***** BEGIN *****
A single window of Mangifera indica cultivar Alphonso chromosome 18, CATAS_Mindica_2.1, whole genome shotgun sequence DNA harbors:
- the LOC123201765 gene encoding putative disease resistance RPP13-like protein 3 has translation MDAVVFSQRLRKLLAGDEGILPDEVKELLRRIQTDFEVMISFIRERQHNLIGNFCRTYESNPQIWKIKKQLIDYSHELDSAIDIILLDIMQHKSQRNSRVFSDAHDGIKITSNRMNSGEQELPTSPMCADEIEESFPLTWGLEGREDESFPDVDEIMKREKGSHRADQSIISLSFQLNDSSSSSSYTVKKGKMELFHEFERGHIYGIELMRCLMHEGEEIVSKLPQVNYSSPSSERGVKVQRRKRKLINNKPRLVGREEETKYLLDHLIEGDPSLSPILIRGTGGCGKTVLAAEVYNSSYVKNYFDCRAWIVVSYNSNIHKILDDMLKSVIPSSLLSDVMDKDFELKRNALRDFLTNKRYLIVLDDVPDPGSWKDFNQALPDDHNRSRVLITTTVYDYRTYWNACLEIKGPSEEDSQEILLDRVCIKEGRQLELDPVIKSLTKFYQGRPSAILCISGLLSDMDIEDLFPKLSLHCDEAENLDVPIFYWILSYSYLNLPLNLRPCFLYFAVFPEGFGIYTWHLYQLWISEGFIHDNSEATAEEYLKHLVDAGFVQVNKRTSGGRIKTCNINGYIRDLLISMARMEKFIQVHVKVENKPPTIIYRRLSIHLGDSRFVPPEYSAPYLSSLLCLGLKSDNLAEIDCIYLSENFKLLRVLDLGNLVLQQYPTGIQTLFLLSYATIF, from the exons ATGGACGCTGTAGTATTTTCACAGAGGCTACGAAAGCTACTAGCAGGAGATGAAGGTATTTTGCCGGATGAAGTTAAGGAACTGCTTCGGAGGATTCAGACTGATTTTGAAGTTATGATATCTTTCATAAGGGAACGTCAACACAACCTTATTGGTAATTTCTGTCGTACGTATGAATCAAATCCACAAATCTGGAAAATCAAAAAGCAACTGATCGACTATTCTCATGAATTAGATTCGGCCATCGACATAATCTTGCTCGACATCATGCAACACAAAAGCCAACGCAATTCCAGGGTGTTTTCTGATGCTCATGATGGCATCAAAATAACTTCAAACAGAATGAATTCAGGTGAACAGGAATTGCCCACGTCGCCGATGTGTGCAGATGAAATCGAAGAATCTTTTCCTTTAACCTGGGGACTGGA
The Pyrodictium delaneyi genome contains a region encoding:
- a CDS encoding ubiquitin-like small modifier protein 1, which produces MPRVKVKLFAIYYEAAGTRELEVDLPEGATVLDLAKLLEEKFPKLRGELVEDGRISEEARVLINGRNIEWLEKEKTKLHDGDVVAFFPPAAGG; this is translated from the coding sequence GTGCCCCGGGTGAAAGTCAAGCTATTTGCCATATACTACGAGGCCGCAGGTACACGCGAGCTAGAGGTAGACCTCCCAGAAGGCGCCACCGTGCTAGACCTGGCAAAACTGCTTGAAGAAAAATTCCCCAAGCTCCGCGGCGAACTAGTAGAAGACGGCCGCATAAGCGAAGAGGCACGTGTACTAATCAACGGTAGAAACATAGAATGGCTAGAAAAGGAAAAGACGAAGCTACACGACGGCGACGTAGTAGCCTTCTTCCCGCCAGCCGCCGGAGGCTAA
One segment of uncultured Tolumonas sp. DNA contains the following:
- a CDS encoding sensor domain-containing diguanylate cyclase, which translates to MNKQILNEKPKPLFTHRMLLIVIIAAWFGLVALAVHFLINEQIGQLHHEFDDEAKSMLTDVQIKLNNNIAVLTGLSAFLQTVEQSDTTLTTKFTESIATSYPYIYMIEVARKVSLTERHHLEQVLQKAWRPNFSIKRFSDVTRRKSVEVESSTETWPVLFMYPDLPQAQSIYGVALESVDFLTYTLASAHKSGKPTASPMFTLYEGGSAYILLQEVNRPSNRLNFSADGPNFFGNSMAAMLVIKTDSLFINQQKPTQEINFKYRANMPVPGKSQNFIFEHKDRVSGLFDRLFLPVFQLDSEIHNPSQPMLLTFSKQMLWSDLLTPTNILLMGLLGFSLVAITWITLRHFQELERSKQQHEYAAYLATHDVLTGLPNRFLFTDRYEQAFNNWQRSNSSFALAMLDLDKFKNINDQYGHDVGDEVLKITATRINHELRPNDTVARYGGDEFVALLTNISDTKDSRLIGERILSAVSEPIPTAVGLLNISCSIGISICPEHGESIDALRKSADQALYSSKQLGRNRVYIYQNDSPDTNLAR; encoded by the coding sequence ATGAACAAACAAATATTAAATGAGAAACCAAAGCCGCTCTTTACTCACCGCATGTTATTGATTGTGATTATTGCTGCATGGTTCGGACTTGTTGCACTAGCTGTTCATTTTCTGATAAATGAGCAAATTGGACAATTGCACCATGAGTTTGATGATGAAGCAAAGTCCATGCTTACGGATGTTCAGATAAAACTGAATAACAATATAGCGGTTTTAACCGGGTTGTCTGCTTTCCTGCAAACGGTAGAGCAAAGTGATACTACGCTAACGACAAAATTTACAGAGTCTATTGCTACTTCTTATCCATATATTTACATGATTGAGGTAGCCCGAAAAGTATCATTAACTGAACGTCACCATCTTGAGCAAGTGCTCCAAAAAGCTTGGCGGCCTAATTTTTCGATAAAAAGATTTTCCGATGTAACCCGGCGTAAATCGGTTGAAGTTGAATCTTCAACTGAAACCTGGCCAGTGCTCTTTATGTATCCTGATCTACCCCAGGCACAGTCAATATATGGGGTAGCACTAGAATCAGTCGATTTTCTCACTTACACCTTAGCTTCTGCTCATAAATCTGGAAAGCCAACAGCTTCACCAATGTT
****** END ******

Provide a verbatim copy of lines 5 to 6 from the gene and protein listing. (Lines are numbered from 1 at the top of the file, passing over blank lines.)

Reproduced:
One segment of uncultured Tolumonas sp. DNA contains the following:
- a CDS encoding sensor domain-containing diguanylate cyclase, which translates to MNKQILNEKPKPLFTHRMLLIVIIAAWFGLVALAVHFLINEQIGQLHHEFDDEAKSMLTDVQIKLNNNIAVLTGLSAFLQTVEQSDTTLTTKFTESIATSYPYIYMIEVARKVSLTERHHLEQVLQKAWRPNFSIKRFSDVTRRKSVEVESSTETWPVLFMYPDLPQAQSIYGVALESVDFLTYTLASAHKSGKPTASPMFTLYEGGSAYILLQEVNRPSNRLNFSADGPNFFGNSMAAMLVIKTDSLFINQQKPTQEINFKYRANMPVPGKSQNFIFEHKDRVSGLFDRLFLPVFQLDSEIHNPSQPMLLTFSKQMLWSDLLTPTNILLMGLLGFSLVAITWITLRHFQELERSKQQHEYAAYLATHDVLTGLPNRFLFTDRYEQAFNNWQRSNSSFALAMLDLDKFKNINDQYGHDVGDEVLKITATRINHELRPNDTVARYGGDEFVALLTNISDTKDSRLIGERILSAVSEPIPTAVGLLNISCSIGISICPEHGESIDALRKSADQALYSSKQLGRNRVYIYQNDSPDTNLAR; encoded by the coding sequence ATGAACAAACAAATATTAAATGAGAAACCAAAGCCGCTCTTTACTCACCGCATGTTATTGATTGTGATTATTGCTGCATGGTTCGGACTTGTTGCACTAGCTGTTCATTTTCTGATAAATGAGCAAATTGGACAATTGCACCATGAGTTTGATGATGAAGCAAAGTCCATGCTTACGGATGTTCAGATAAAACTGAATAACAATATAGCGGTTTTAACCGGGTTGTCTGCTTTCCTGCAAACGGTAGAGCAAAGTGATACTACGCTAACGACAAAATTTACAGAGTCTATTGCTACTTCTTATCCATATATTTACATGATTGAGGTAGCCCGAAAAGTATCATTAACTGAACGTCACCATCTTGAGCAAGTGCTCCAAAAAGCTTGGCGGCCTAATTTTTCGATAAAAAGATTTTCCGATGTAACCCGGCGTAAATCGGTTGAAGTTGAATCTTCAACTGAAACCTGGCCAGTGCTCTTTATGTATCCTGATCTACCCCAGGCACAGTCAATATATGGGGTAGCACTAGAATCAGTCGATTTTCTCACTTACACCTTAGCTTCTGCTCATAAATCTGGAAAGCCAACAGCTTCACCAATGTT